Exciting times are ahead: 4G is coming. We don’t know what it means exactly, but we understand it’s going to be mobile broadband on steroids and we wantsss it preciousssss.
While the specifics of 4G, or LTE (long-term evolution), remain vaguely-defined, it seems we should expect to get internet speeds on our phones of up to (whisper it) 100 megabytes per second (Mbps). This is a whopping 25 times faster than the average broadband connection we currently get at home. And yes, that’s from using just the phone network – no need to find a WiFi spot.
Telecoms regulator Ofcom has announced it will start auctioning off the 4G mobile spectrums in 2012, with the goal of securing nationwide coverage. We will have to wait a bit longer, until 2013 or possibly even 2014, before we get to enjoy the benefits of 4G, but at least the ball is starting to roll.
The US, Japan and a few European countries are already well on their way on 4G rollout, despite investment having been delayed during the recession. Annoyingly, it seems UK authorities have been waiting until the switching off of the analogue TV signal, scheduled for 2012, according to Ofcom. This will free up the 800MHz band, which, along with the 2.6 GHz band, is ideal for wiespread mobile coverage.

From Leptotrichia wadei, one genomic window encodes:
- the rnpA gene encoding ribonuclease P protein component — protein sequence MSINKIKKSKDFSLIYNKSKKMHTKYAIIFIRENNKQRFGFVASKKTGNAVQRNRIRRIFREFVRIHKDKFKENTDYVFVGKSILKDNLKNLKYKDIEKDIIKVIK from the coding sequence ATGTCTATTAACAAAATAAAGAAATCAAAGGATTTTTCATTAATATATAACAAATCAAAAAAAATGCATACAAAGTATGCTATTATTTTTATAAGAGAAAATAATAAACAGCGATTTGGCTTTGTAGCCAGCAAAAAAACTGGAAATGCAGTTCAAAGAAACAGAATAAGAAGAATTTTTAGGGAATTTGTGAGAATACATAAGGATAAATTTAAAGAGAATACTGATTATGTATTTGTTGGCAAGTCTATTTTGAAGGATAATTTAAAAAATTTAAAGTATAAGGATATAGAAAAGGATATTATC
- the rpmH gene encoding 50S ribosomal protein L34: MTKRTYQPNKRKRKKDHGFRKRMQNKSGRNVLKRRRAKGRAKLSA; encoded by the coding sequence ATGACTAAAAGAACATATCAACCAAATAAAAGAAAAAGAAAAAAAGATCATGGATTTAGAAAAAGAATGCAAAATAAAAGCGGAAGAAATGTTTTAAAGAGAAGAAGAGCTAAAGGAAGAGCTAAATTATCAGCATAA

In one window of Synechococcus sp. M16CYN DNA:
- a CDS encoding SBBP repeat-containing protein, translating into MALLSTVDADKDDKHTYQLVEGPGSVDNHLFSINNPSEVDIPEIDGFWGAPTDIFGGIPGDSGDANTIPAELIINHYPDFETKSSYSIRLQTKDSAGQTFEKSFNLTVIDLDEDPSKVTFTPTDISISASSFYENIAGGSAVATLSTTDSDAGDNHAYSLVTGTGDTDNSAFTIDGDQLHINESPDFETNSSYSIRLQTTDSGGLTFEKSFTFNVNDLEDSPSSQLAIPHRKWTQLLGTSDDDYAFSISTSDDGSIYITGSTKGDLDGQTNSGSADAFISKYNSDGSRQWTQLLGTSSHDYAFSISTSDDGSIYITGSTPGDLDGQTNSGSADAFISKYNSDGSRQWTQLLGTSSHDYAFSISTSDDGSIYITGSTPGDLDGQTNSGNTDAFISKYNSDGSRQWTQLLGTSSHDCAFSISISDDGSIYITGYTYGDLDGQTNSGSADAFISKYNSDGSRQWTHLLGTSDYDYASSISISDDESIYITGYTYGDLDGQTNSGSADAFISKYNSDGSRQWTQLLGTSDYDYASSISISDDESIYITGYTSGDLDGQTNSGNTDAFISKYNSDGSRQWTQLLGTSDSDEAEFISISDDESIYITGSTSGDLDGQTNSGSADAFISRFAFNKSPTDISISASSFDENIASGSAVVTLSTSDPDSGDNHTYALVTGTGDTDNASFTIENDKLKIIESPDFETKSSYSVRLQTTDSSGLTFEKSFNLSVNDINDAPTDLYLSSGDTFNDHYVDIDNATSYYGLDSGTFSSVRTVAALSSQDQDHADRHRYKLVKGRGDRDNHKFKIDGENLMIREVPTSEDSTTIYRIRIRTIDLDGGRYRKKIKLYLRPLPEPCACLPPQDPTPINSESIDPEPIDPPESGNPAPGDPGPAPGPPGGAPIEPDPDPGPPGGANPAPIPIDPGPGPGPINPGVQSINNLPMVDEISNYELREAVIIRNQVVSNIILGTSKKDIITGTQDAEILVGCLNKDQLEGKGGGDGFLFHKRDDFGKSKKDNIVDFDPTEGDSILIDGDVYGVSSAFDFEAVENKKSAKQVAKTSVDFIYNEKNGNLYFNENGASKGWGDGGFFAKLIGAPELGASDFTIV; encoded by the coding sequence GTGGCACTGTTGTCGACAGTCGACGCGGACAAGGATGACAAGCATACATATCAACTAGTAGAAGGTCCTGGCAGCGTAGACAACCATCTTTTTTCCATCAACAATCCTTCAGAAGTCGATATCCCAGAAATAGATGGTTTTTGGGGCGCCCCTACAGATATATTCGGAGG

Speed is of the essence with 4G: we are told we can expect download rates of up to 1 gigabyte per second (Gbps). With 3G, we are dealing with an average speed of 1Mbps. So that means streaming internet content with ease on your mobile: everything from music videos to watching repeats of ‘Come dine with me’ on the bus in the morning.
It will be a happy day for those of us who like looking at videos of cats in boxes on YouTube, but mobile broadband will also have more, eh, business-relevant implications.
Ofcom chief executive Ed Richards said:
‘The auction is not only critical to the future of the UK mobile telecommunications market but it is also of significant importance to the wider economy. It will support a wide range of data services that are fast becoming essential features of the modern world.’
Voice calling won’t be all that affected by 4G, which is mainly a data thing. But give it a few more years and the voice function will start to seem pretty secondary to everything else our smartphones can do.